The Soummam platform reaffirmed the international strategy first outlined by Aït Ahmed. Rather than a military victory, it looked for "the total weakening of the French army to make victory by arms impossible." In the process, the FLN would establish their bona fides as Algeria's legitimate government and adhere to international law. To that end, the Soummam congress formed a five-man Comité de Coordination et d'Exécution (CCE) consisting of Abane Ramdane, Ben M'hidi, Krim Belkacem, Benyoucef Benkhedda and Saad Dahlab —the last two formerly Central Committee members of the MTLD. A larger Conseil National de la Révolution Algérienne (CNRA) would serve as the supreme authority. In the meantime, the FLN intended to engineer such social and economic disruption in the metropole and Algeria as to make it impossible for France to continue the war. Equally important, it would work for "the political isolation of France—in Algeria and in the world.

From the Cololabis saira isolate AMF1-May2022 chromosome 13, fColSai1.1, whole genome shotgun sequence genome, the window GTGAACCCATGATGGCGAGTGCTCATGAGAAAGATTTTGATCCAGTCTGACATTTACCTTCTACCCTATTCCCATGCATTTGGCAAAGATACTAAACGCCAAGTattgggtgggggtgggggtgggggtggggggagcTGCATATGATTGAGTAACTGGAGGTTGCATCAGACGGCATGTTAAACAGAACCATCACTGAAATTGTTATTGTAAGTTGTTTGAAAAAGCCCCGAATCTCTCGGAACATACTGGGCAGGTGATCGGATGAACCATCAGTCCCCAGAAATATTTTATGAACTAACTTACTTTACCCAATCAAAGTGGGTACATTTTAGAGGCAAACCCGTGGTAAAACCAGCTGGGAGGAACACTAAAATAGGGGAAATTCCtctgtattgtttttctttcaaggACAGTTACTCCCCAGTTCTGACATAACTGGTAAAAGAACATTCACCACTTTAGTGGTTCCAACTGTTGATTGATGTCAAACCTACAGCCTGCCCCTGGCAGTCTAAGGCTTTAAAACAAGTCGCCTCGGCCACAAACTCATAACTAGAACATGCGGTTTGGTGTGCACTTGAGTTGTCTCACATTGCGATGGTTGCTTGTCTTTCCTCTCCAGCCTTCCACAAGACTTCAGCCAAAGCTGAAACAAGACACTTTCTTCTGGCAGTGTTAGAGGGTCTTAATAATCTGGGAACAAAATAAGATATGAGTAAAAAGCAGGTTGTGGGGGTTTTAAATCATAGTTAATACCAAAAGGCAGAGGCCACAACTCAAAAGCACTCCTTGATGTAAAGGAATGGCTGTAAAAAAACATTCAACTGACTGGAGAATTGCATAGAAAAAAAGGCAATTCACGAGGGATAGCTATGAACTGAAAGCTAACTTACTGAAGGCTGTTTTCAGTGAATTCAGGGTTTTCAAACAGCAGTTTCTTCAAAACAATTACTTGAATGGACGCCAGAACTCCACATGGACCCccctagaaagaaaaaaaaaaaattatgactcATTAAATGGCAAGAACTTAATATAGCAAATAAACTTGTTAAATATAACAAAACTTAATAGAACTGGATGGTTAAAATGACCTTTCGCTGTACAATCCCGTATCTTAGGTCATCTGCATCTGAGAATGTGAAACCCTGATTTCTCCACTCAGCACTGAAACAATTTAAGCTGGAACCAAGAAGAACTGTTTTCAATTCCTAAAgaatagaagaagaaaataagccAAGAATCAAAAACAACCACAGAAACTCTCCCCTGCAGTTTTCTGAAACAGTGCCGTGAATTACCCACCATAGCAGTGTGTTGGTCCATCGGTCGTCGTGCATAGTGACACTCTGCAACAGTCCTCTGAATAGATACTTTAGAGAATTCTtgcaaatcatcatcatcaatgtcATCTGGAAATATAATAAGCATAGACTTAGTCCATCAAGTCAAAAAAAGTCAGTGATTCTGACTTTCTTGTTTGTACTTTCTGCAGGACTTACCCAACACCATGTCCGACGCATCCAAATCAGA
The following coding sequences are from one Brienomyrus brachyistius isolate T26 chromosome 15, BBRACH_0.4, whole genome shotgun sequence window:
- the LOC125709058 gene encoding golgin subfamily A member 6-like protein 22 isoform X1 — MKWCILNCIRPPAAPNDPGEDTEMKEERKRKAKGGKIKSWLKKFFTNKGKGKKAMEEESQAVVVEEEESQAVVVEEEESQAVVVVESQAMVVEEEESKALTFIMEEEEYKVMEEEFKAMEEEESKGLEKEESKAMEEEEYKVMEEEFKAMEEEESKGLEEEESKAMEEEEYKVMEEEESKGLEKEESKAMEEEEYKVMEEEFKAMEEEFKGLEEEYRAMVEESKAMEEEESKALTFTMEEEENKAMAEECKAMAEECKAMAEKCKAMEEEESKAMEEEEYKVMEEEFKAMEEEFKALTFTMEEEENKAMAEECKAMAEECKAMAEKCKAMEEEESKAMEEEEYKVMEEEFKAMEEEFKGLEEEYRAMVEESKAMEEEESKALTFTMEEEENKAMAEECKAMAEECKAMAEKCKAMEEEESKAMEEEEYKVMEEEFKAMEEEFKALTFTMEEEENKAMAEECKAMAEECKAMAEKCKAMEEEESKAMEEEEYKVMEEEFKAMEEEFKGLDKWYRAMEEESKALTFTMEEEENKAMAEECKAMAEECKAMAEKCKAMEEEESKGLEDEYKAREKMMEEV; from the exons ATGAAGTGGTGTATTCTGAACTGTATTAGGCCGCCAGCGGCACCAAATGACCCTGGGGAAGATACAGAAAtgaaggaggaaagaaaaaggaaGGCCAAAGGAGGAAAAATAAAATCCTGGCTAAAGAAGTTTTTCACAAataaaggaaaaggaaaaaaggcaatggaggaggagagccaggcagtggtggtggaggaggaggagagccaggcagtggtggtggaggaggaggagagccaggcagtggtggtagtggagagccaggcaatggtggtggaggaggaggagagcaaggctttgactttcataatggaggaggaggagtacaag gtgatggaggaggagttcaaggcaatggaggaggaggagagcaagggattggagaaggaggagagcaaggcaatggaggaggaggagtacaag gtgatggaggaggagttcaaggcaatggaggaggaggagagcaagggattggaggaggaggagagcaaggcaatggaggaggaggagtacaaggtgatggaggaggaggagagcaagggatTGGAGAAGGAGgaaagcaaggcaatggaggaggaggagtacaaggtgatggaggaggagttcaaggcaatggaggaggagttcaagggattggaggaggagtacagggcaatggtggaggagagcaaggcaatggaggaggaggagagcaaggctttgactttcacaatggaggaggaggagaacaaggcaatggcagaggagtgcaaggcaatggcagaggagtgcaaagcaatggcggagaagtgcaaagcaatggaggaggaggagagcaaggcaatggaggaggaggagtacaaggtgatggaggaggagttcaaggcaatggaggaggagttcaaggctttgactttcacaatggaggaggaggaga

The three guiding principles of the FLN were codified: the primacy of the political over the military; the primacy of the interior over Exterior; and the concept of collective leadership at all echelons. Measures to increase support among the Algerian population and to eliminate opposing groups were adopted, and terms were laid down for any future peace negotiations with the French, including the very important provision that there should be no cease-fire before the French recognized Algerian independence. The negotiating points adopted at Soummam were subsequently adhered to without modification until independence was achieved in 1962.
The National Council of the Algerian Revolution, designed after the conference was composed of 34 members: 17 titular, and 17 alternates.